in pajamas, unshaven.

I recall Roethke's line
I'm odd and full of love --
I've got that first part down!

Begin the day's doings,
I urge my old slow self
but linger at the keyboard.

Thursday, January 7, 2016

51st Letter: Certainly

I joked with my friend Edward
that you and I
were the Emily Dickinson
and Walt Whitman
of the 21st century! --
you, sharp-witted hymnodist
of the rarest commonplace;
I, bluster-tongued apostle
of rough-hewn exuberance.

Perhaps we're Marianne Moore
and E. E. Cummings:
you, patient recorder
of luminous taxonomies
in intricate rhyme-shy stanzas;
I, subversive formalist,
quirky playful soundsmith
not minding his p's and q's!

Or maybe I'm Robert Lowell,
electric-nerved and slightly crazed,
and you're Elizabeth Bishop,
summoning my restless soul
to the serenity of particular things,
of details carefully observed
with a deliberate, painterly eye.

But certainly, certainly,
you are Elena
and I am Thomas:
a circumstance I find
most satisfactory!

50th Letter: Dark Colombian Roast

A mug of Folgers dark Colombian roast;
the bright light of the kitchen, half past four.
I start to write to the poet I prize most:

You're nicer than a slice of buttered toast
sprinkled with cinnamon sugar, even more
exciting than a dark Colombian roast!

You're my dear friend. Pardon my humble boast.
(I send handwritten pages by the score
to the wise young poet who's the best! The most!)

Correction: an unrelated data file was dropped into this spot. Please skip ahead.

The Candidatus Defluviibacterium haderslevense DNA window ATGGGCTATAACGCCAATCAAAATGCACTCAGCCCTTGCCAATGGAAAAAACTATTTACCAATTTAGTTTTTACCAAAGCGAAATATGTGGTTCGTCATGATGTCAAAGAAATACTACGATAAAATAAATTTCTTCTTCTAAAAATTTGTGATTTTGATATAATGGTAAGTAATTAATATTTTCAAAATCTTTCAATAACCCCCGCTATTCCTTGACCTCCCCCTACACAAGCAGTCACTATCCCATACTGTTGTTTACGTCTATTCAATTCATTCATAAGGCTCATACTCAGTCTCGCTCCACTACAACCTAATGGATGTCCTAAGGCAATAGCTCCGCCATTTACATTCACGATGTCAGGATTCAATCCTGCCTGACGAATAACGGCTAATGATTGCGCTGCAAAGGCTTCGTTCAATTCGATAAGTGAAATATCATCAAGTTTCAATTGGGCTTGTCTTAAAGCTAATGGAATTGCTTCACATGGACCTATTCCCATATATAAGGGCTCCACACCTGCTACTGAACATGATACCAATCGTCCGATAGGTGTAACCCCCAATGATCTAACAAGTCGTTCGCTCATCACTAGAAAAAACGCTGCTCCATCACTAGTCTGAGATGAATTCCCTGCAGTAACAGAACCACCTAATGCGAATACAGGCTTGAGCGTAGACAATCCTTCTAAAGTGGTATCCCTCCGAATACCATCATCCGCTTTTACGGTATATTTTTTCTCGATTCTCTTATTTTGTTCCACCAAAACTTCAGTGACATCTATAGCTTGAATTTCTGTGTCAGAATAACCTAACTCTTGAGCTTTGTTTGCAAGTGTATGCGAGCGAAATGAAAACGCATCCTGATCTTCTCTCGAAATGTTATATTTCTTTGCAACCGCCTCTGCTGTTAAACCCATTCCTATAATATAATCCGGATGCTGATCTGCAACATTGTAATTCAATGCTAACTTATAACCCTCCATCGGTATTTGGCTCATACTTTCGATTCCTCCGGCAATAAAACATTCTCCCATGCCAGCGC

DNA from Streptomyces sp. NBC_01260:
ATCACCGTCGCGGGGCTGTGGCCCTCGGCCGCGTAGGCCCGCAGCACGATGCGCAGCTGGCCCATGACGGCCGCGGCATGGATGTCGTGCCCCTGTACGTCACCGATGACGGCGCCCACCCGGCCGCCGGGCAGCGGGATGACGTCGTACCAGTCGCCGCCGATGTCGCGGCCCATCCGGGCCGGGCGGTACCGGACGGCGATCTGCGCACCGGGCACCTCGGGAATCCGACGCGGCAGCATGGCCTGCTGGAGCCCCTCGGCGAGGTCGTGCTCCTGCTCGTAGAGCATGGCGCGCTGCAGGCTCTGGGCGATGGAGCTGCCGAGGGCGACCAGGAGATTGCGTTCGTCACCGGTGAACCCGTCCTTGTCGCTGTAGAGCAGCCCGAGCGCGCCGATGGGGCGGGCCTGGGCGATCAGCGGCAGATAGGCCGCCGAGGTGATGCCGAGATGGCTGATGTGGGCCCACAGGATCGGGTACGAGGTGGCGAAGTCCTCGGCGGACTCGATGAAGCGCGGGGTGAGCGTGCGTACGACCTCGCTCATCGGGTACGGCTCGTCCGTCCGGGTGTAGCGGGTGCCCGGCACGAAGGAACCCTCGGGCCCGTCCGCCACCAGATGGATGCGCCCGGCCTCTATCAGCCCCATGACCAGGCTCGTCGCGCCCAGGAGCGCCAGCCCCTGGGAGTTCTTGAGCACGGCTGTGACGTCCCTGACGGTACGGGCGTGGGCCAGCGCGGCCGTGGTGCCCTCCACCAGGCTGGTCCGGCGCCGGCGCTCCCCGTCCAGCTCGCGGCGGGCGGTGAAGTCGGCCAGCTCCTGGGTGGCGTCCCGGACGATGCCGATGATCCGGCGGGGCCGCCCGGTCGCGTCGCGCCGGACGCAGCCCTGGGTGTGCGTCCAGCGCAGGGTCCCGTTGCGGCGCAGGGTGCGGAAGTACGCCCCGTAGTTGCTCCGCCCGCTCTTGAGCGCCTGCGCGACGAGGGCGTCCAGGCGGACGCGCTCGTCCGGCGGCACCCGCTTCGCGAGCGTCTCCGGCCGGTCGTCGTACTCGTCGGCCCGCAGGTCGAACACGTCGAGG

You live 900 miles from the coast.
I just might walk the whole way to your door --
after I finish my dark Colombian roast!

Or maybe you'll come here ... and I’ll play host
in my untidy flat on the third floor
to a guest whose gentle voice I'd welcome most!

I'm pestering the gal who brings the post:
"Where is Elena's letter?" Pity poor
me, as I drink my dark Colombian roast.
(Yours are the words that gladden me the most.)

Monday, January 4, 2016

49th Letter: Teach Me

Teach me,
dear friend,
the poetry
of waiting,
the prayer
of patience,
the grace
of silence.

Teach me
the mercy
of listening.

Teach me,
how to live
attentively:
how to notice,
how to breathe,
how to rejoice.

Sunday, December 27, 2015

48th Letter: I Can't Explain Why

When silvery daylight causes
beads of rain to shine
precarious on the tips
of bare December branches,
it makes me think of you.

Wednesday, December 16, 2015

47th Letter: I Said

I said to Theodore Roethke,
bumblebee the winter.

I said to Wystan Auden,
martini the doldrums.

I said to Dylan Thomas,
ocean me in holy passion.

I said to Estlin Cummings,
rose me in wisdom,
snow me in yes.

I said to William Shakespeare,
sonnet me immortally.

I said to Emily Dickinson,
bobolink the cloister.

I said to Countee Cullen,
beauty the world
in colour and majesty.

I said to Mary Oliver,
whitman the stones
of the timeless river.

I said to John Keats,
drowse me in delight.

I said to Fr Hopkins,
glory me in grandeur,
grace me in proclaim.

I said to Miss Moore,
fable me to felicity.

I said to Elena Lee,
garden the world
with gratitude!